Alabama bills limiting LGBTQ topics in schools, sex education advance

By Rebecca Griesbach

Two controversial bills that would limit LGBTQ topics and sex education in Alabama classrooms are advancing for a final vote in the state legislature.

After last-minute public hearings, a Senate committee voted along party lines to approve House Bill 195, which would update the state’s sex education curriculum, and House Bill 130, an expanded “Don’t Say Gay” bill that would prevent K-8th grade teachers from discussing LGBTQ topics in the classroom.

The bills follow a wave of conservative legislation across the nation that seeks to restrict sex education and classroom discussions about sexual orientation and gender identity. Since 2021, at least 22 states have considered legislation limiting in-school discussion about the topics, according to Education Week.

In committee Wednesday, a Republican majority voted to move the bills forward, despite pushback from Democrats and members of the public. If approved by the full Senate without amendments, they go to Gov. Kay Ivey for signature.

“I really am tired of us trying to legislate fears and dislikes and even getting to the point of trying to legislate morality,” Sen. Kirk Hatcher, D-Montgomery, told the committee.

The sex education bill

Alabama’s current sex ed standards emphasize abstinence, but require that discussions must be medically accurate.

Rep. Susan DuBose, R-Hoover, said she wrote HB195 to keep “certain groups” from teaching information that is not approved, and to ensure that the lessons remain optional.

The bill allows discussion of contraception, but further defines what sexual education content is age appropriate and medically accurate. It outlaws any discussion of how to obtain abortion services and prevents providers that are not “aligned with the exclusive message of sexual risk avoidance,” from teaching the topic in public schools.

The bill also makes it easier for parents to review sex ed materials or opt their child out of lessons.

In a public hearing Wednesday, advocates said the bill would undo earlier efforts to strengthen Alabama’s sex ed standards.

One parent, Courtney McKenny, who is also a staffer at a Unitarian church in Birmingham, said her three teenagers would have benefited from comprehensive sex education. She said her oldest daughter, who is now a nursing student, struggled through an anatomy class because teachers shied away from discussing the reproductive system.

A 2020 report from Human Rights Watch found that Alabama schools were failing to educate young people about their sexual and reproductive health, citing standards that weren’t inclusive of LGBTQ youth and focus on abstinence – a practice that experts say is ineffective, stigmatizing and can lead to higher rates of unsafe sex.

The bill could also make the state ineligible for millions of dollars of federal funding, said Vanessa Tate Finney, the director of policy and advocacy at AIDS Alabama. Her organization is one of several groups working with the state public health department to provide sexual risk avoidance and state mandated HIV prevention education to Alabama youth.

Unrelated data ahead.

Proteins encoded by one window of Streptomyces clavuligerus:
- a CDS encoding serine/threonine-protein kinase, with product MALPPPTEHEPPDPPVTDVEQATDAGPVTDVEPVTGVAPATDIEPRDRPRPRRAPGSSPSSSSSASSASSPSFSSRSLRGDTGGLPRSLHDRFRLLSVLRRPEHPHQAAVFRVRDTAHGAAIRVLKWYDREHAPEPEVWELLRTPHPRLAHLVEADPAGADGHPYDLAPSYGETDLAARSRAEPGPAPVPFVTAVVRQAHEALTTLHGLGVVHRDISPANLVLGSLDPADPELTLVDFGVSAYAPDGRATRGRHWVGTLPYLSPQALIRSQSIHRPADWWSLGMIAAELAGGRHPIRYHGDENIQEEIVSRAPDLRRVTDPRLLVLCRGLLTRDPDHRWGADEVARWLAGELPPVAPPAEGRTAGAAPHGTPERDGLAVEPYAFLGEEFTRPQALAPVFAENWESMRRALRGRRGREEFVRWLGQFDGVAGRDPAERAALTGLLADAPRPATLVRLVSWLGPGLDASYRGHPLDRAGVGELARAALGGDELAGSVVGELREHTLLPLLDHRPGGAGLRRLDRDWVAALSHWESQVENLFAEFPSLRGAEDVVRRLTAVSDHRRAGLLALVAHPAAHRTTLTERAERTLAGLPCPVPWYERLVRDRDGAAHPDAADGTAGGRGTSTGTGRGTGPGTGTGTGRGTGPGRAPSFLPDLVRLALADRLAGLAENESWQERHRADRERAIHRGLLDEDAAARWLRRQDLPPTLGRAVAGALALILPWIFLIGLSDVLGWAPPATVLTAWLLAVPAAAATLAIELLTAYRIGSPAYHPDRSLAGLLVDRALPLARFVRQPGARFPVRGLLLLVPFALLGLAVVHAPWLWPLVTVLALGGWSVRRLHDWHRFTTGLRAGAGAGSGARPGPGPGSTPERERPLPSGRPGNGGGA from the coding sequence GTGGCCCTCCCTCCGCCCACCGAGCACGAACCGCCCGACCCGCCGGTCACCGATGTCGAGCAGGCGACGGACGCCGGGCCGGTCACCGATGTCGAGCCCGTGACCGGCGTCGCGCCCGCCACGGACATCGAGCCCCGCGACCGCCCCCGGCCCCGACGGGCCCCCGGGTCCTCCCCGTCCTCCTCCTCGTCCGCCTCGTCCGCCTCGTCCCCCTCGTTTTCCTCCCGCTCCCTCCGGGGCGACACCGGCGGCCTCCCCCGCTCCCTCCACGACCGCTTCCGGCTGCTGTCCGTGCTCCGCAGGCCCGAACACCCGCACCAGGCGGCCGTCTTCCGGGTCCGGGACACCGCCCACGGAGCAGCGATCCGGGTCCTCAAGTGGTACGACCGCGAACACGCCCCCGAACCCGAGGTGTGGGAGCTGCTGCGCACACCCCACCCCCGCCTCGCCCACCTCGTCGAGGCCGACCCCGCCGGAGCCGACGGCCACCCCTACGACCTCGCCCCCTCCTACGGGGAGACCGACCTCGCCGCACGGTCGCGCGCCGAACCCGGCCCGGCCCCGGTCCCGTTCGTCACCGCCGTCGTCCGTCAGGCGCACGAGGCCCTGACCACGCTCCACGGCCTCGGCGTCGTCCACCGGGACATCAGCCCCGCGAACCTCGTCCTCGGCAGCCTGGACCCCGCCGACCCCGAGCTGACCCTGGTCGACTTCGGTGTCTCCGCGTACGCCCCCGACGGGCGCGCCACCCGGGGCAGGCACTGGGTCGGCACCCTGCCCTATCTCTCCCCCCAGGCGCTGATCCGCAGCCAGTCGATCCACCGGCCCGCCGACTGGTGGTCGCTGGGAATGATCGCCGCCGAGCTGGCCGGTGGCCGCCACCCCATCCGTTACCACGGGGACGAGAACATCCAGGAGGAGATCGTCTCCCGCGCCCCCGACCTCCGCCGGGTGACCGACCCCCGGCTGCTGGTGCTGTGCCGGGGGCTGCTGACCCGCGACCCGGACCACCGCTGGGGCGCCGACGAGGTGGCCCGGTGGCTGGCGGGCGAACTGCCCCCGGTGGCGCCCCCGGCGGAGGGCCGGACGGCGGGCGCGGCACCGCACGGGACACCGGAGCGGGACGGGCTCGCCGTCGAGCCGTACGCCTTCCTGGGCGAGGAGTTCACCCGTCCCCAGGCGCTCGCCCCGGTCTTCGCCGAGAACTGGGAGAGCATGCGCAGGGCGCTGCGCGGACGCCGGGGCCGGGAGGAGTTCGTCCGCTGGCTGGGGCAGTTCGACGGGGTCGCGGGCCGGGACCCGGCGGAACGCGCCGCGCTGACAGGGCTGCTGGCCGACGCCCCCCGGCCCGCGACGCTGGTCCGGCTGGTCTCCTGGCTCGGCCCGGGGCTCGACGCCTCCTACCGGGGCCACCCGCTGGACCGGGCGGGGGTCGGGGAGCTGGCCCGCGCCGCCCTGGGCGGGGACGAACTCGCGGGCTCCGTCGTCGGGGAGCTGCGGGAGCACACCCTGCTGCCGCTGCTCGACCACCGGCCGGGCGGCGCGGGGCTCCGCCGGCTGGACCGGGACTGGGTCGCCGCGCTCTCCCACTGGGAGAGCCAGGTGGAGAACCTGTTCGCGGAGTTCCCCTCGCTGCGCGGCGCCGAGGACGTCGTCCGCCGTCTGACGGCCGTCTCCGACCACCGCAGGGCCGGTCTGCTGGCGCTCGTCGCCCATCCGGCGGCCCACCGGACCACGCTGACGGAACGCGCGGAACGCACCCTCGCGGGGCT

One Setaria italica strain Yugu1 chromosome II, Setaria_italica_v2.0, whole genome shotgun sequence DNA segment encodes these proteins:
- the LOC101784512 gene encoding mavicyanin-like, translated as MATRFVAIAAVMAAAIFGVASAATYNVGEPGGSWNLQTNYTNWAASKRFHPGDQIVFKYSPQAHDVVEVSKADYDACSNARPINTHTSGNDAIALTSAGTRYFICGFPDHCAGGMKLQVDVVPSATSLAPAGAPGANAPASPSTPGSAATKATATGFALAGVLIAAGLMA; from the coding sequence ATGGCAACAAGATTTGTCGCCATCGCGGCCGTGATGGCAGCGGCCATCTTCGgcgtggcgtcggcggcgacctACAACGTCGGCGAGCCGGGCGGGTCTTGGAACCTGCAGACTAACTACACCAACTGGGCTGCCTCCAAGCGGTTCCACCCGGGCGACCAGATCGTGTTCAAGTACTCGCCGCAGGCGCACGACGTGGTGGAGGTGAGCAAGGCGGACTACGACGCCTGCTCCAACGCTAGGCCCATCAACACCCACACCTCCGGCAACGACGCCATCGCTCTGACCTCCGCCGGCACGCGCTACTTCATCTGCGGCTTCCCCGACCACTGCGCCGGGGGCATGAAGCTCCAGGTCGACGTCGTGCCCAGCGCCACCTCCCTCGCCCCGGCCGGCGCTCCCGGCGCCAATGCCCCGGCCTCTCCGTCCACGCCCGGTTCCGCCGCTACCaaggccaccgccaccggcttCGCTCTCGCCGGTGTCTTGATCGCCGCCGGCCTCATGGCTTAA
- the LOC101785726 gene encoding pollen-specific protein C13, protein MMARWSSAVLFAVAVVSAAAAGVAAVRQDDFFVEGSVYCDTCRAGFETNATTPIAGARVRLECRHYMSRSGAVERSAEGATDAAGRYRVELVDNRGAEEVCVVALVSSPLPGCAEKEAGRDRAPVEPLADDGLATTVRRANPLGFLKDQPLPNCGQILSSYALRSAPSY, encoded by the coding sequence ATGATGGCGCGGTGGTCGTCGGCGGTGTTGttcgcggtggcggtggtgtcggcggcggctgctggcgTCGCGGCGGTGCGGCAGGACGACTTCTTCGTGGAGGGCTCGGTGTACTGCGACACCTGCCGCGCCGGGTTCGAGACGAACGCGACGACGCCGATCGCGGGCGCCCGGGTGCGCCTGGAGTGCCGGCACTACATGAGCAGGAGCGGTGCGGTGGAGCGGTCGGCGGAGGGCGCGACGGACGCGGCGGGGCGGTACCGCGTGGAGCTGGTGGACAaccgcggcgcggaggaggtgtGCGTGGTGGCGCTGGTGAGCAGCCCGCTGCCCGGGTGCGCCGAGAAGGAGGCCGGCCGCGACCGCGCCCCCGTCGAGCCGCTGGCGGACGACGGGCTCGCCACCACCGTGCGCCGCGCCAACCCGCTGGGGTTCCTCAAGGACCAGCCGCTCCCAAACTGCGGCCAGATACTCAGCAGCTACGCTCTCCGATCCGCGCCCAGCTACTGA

“It’s a solution in search of a problem that doesn’t, hasn’t, and won’t ever exist in Alabama,” she said.

Lawmakers voted 7-2 to give the bill a favorable report. It will go to the full chamber.

The ‘Don’t Say Gay’ bill

HB130, sponsored by Rep. Mack Butler, R-Rainbow City, expands on legislation Alabama passed in 2022 and similar to Florida legislation nicknamed “Don’t Say Gay.”

The current law prohibits discussion of sexual orientation and gender identity in K-5 classrooms. This year’s bill originally sought to expand the ban to include all of K-12, but was cut down in the House to only extend through eighth grade. The new bill also would ban teachers from displaying LGBTQ+ pride flags on public school property.

In an earlier committee, Butler said the bill was intended to prevent the indoctrination of Alabama youth with information about LGBTQ people, and called the legislation an effort to “purify the schools.”

When previously asked by for examples, Butler pointed to a 2019 reading assignment that explored a story about a boy who liked playing with dolls and asked students about how they felt about their identity. Butler said the assignment was not given again.

Wednesday’s hearings were limited to three speakers. An Iraq veteran, Travis Jackson, compared the bill to “a civilian version of Don’t Ask Don’t Tell.” Susan Stewart, of Huntsville, said the bill would only worsen bullying problems in schools.

“LGBTQ students and families cannot be legislated out of existence,” she said.

The committee’s two Democrats called the bill unconstitutional and claimed that, like others across the country, it would not hold up in court.

Butler, in response, likened the bill to current laws that prevent political speech in classrooms. He noted that teachers can’t place Trump stickers or religious signage in their classrooms.

“This is not something new,” he said. “There is a move across this nation to sexualize our children. We just simply want to let the children be children.”

“This ain’t no political sticker,” Sen. Rodger Smitherman, D-Birmingham, said to Butler. “We’re talking about people and their lives and them going to school and their families and their relationships. You can’t legislate that.”

The committee voted 5-2, with another two lawmakers abstaining, to move the bill forward.

Lawmakers said Wednesday to expect some amendments on the bill when it hits the Senate floor. Any revisions would have to also get approval from the House.